by Micah Wilkins, Editor-in-Chief
Several students in Melissa Blair’s Grassroots Politics class organized a general strike last Friday, picketing against struggles that were fought a century ago, while paralleling them with today’s issues on the Warren Wilson campus.
Holding signs that said things like “International workers of the world unite!” and “Women’s equality in the workplace,” a group of about a dozen students gathered outside of Gladfelter, urging students to skip their 4 p.m. work shifts and join the strike.
Senior Eva Westheimer, who is in Blair’s class and who organized the event, also decided to choose another issue to bring up during the strike: the fact that Warren Wilson College does not recognize Labor Day.
“Labor Day: Marx Your Calendar!” shouted junior Paul Neubauer, who helped organize the strike, and who plays Elizabeth Gurley Flynn in Blair’s class.
The Grassroots Politics class involves a game, Reacting to the Past, where each student is a prominent figure from Greenwich Village, New York in 1913. Neubauer and Westheimer’s characters were prominent labor activists during this time period, and fought for safe labor conditions, fair pay and work hours.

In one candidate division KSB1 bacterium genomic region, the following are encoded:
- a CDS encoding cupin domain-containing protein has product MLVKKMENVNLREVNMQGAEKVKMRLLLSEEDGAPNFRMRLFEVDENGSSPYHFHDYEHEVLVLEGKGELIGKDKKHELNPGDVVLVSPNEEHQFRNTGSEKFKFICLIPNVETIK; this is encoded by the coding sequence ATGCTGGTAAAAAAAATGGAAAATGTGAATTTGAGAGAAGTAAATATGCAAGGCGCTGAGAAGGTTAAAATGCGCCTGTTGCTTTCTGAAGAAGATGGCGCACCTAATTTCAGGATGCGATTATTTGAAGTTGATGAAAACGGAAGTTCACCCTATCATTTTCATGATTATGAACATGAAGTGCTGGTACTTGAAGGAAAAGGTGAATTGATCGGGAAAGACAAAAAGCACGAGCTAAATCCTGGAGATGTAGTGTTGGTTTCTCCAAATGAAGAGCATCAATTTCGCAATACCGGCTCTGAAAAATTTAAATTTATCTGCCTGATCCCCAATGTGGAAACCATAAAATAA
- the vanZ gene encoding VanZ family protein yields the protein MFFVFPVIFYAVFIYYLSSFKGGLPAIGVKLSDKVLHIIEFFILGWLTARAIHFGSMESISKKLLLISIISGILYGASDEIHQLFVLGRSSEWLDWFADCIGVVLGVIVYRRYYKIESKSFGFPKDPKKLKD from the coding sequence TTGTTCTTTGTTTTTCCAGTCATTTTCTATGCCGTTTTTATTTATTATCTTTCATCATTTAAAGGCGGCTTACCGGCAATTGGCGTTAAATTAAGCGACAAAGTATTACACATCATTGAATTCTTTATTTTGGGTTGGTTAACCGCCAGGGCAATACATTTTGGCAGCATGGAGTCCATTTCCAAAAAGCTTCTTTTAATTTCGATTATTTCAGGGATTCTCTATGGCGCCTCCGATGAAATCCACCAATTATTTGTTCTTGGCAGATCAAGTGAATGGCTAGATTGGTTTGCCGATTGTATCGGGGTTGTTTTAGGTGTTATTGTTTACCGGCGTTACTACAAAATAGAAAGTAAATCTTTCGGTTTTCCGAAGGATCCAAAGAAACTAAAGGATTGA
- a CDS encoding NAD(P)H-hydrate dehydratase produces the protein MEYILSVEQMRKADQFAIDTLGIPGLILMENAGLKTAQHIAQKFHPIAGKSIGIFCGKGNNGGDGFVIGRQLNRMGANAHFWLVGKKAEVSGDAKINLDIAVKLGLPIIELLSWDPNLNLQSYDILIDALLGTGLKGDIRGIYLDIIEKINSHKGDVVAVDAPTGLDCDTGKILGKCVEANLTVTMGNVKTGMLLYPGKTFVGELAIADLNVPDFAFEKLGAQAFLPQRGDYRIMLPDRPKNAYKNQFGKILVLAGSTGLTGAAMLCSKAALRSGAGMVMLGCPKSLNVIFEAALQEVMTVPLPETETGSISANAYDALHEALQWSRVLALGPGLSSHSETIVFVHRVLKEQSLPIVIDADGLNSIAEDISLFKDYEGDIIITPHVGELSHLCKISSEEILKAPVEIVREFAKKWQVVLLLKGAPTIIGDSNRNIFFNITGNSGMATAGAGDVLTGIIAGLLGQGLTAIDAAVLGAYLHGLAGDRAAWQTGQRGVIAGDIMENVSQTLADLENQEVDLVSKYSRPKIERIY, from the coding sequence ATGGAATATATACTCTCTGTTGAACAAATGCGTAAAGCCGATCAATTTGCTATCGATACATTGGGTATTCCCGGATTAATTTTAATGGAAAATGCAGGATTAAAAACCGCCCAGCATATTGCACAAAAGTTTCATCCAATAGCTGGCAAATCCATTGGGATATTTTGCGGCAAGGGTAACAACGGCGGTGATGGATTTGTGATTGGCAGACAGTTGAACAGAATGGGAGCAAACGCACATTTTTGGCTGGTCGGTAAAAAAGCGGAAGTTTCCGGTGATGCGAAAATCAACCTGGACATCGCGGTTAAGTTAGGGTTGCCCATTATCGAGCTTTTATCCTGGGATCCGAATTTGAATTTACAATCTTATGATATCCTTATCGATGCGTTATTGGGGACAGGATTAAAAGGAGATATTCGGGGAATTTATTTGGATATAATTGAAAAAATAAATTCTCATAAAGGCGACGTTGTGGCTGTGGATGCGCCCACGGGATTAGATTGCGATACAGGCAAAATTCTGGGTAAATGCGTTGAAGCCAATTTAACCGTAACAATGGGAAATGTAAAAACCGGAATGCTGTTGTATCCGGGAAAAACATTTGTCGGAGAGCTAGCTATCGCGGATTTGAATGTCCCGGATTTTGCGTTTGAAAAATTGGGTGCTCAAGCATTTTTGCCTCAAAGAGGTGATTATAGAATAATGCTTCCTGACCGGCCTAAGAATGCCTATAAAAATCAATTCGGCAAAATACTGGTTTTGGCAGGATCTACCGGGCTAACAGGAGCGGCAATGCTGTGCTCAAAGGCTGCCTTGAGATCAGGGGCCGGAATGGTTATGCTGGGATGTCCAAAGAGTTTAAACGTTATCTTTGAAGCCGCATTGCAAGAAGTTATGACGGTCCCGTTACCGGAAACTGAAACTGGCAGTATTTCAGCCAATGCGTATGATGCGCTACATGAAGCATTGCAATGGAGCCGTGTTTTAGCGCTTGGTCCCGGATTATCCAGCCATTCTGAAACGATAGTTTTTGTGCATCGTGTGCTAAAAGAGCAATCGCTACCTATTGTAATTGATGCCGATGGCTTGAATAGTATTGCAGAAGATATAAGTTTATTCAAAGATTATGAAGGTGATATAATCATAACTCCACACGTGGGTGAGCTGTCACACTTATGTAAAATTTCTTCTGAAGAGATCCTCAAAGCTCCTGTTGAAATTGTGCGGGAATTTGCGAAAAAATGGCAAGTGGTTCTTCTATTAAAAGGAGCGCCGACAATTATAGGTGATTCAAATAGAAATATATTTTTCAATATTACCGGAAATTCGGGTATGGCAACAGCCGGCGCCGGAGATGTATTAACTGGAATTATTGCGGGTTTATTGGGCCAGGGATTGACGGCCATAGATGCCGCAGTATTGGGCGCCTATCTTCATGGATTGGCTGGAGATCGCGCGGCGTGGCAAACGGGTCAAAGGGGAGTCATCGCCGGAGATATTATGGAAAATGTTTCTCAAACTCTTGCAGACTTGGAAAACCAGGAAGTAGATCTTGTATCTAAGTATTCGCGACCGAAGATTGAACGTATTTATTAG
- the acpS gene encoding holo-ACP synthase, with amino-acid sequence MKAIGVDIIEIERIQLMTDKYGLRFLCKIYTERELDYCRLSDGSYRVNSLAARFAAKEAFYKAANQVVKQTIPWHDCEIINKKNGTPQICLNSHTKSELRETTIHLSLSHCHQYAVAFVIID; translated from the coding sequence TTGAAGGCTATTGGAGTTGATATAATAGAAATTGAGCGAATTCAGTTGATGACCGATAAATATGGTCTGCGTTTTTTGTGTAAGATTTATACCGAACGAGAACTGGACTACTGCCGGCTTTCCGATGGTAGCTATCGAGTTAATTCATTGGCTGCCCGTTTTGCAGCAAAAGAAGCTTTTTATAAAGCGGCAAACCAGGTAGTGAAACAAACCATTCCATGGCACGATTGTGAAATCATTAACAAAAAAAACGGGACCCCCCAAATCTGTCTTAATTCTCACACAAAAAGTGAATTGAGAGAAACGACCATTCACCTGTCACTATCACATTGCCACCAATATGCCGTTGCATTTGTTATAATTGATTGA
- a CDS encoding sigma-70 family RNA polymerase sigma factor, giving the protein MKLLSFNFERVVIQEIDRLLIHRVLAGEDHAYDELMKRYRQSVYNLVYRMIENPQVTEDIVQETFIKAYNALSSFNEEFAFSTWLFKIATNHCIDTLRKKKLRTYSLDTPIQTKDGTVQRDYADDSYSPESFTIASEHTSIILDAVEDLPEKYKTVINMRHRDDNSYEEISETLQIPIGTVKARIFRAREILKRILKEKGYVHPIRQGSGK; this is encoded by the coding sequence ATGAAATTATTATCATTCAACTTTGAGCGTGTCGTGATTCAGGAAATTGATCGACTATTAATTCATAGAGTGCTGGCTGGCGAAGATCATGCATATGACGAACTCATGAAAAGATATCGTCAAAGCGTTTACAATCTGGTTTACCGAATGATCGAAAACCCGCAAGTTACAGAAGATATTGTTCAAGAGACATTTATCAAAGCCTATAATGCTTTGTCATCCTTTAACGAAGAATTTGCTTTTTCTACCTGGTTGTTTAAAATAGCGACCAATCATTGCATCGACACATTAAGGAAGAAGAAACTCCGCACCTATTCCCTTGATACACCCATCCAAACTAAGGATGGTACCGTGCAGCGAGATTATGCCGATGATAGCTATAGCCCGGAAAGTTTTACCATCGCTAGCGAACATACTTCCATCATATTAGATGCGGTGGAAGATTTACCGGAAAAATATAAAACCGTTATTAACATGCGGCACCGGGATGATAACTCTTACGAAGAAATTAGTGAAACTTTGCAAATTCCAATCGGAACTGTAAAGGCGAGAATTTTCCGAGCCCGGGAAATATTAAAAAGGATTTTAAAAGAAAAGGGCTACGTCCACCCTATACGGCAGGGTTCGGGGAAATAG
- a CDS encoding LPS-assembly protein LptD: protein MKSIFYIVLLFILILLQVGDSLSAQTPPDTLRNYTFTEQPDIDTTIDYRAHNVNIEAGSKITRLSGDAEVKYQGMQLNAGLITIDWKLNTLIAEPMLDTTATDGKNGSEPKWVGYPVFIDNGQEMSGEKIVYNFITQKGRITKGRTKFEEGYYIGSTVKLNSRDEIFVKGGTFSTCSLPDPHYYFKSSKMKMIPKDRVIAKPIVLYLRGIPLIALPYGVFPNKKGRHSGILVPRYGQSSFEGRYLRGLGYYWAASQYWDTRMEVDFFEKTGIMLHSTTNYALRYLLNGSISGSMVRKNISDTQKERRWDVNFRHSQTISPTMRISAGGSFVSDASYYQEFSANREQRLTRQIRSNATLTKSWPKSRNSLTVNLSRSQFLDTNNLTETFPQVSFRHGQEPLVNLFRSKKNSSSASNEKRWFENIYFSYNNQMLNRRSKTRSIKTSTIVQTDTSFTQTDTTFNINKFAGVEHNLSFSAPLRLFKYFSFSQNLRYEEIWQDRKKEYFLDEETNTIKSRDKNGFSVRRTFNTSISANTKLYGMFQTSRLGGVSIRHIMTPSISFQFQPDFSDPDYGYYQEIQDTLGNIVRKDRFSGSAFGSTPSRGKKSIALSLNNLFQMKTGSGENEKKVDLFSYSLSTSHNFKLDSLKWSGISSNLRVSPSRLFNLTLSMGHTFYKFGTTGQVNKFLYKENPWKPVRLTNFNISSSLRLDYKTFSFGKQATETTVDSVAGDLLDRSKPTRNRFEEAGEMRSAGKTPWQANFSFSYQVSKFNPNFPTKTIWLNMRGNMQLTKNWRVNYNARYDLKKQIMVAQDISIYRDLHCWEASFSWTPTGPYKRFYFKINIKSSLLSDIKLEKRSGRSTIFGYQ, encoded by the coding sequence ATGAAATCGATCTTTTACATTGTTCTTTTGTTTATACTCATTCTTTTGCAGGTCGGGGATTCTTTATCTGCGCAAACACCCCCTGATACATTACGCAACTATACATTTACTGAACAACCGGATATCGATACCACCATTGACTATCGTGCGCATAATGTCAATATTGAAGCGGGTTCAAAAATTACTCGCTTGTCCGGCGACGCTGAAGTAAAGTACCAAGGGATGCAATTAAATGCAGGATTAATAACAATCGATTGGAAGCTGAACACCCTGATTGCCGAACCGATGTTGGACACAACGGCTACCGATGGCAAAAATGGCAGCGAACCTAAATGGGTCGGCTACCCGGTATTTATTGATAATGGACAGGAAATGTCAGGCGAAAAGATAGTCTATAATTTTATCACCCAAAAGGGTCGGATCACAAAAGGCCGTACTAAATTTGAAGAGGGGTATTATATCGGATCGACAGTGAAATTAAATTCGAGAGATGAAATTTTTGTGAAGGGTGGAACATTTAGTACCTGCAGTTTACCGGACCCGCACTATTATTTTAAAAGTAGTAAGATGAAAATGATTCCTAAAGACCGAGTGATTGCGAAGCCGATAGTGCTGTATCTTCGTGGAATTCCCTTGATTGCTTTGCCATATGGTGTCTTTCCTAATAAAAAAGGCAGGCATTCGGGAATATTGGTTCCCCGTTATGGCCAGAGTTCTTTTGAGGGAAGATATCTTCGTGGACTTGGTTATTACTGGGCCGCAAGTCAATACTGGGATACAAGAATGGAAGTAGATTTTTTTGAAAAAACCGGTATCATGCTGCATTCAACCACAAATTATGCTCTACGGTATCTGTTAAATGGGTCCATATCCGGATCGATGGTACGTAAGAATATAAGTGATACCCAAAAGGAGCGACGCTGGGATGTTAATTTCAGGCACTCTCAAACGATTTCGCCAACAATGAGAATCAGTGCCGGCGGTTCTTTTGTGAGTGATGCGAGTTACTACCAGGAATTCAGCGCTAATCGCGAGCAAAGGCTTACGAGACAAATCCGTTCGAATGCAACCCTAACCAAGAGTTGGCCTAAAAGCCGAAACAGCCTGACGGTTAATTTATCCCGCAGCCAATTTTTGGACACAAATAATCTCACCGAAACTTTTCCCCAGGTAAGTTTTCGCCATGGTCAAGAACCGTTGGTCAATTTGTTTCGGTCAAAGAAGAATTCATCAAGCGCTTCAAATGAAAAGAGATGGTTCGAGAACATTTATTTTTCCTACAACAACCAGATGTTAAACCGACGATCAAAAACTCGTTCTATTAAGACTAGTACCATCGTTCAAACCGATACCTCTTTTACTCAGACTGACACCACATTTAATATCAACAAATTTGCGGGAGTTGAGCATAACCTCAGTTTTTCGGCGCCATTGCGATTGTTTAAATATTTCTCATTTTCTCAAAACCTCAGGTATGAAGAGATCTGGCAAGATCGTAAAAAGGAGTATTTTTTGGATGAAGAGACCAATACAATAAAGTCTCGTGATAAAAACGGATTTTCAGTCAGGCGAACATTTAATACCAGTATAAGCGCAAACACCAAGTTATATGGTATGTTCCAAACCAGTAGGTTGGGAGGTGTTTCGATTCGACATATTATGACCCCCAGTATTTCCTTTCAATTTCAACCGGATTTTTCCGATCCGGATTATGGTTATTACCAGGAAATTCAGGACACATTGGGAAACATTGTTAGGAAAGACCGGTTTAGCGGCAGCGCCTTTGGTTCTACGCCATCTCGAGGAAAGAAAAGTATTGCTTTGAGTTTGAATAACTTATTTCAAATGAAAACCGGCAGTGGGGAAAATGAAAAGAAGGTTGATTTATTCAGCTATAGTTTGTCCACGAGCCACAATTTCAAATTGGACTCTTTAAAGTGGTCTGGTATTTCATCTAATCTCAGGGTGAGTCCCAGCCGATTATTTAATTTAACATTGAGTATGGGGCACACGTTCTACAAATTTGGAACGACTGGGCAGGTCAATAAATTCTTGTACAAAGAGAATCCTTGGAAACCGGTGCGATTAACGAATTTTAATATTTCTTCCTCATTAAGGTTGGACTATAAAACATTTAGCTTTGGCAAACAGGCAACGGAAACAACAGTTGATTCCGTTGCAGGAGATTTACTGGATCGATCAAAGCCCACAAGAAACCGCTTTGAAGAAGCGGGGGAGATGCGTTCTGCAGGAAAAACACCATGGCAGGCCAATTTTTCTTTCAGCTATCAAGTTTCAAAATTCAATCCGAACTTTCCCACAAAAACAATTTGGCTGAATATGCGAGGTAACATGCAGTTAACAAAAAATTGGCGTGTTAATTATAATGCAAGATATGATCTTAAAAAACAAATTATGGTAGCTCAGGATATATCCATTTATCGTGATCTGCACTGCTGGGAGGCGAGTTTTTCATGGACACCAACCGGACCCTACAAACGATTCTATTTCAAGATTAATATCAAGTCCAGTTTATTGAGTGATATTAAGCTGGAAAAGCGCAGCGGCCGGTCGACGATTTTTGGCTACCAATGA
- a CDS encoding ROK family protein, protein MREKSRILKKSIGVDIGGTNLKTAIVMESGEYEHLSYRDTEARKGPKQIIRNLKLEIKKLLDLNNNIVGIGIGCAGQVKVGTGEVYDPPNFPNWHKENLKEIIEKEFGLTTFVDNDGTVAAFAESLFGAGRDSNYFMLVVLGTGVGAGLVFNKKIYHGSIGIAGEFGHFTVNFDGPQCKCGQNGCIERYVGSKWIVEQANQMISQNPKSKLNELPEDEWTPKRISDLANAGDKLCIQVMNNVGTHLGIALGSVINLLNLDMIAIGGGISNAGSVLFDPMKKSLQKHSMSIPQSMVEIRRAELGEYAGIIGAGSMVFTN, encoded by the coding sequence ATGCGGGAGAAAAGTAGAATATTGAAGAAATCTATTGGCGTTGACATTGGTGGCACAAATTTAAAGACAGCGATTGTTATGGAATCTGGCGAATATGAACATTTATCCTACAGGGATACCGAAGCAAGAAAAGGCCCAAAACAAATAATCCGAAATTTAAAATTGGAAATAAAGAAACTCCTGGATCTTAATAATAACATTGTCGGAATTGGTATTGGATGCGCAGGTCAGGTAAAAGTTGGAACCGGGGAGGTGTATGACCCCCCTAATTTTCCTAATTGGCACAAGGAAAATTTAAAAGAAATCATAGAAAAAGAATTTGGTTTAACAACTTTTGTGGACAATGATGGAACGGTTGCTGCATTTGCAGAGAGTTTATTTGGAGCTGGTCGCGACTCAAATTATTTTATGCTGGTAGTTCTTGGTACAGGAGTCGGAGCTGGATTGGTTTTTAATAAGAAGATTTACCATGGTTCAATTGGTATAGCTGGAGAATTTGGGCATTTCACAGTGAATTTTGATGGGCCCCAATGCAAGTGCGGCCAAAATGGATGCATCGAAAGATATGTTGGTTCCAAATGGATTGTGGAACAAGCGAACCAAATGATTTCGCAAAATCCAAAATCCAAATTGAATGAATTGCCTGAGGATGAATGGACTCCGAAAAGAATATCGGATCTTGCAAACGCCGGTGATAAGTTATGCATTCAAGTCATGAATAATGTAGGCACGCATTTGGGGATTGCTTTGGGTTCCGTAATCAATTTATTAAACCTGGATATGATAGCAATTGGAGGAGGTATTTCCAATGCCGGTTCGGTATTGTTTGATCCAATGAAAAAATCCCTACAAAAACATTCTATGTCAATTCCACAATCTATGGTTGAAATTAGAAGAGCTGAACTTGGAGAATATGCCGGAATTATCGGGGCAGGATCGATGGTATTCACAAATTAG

Neubauer and Westheimer wanted to coincide their strike with Labor Day, urging for no classes to be held on this day, and instead a second Work Day during the school year.
“What do we want? Two Work Days! When do we want them? Twice a year!” the picketers yelled.
Last year, after the decision was made to not hold classes on Martin Luther King, Jr. Day, the Administrative Policy Committee also opened the door for conversations about recognizing other holidays like Memorial Day and Labor Day. But on this year’s Labor Day, classes were held and offices were open. However, students in the strike felt that, especially because Warren Wilson is a work college, the school should recognize the holiday, and a Work Day would be an appropriate way to commemorate this day.
“Work Day, I’ve heard from many students, and I agree, is probably the greatest day of the year at Warren Wilson,” said Neubauer. “We get to slam out projects together and have fun as a community. Sometimes work crews can become exclusive or insular. Sometimes we don’t recognize others’ work, or we feel like our work is not appreciated, but Work Day brings everyone together in a common cause.”
The picketers decided to then bring their protest to the Ogg Building, up the stairs and outside of the president’s office. There, Neubauer and others expressed their views concerning Labor Day. Having a Work Day held at the beginning of the year may help retain students at the college, Neubauer said.
“[Work Day] is not until the second semester,” he said. “It is a day I consider a quintessential representation of our college. But so many aren’t exposed to it. Maybe [students who are thinking of leaving the college] would choose to stay if they were able to participate in something like this.”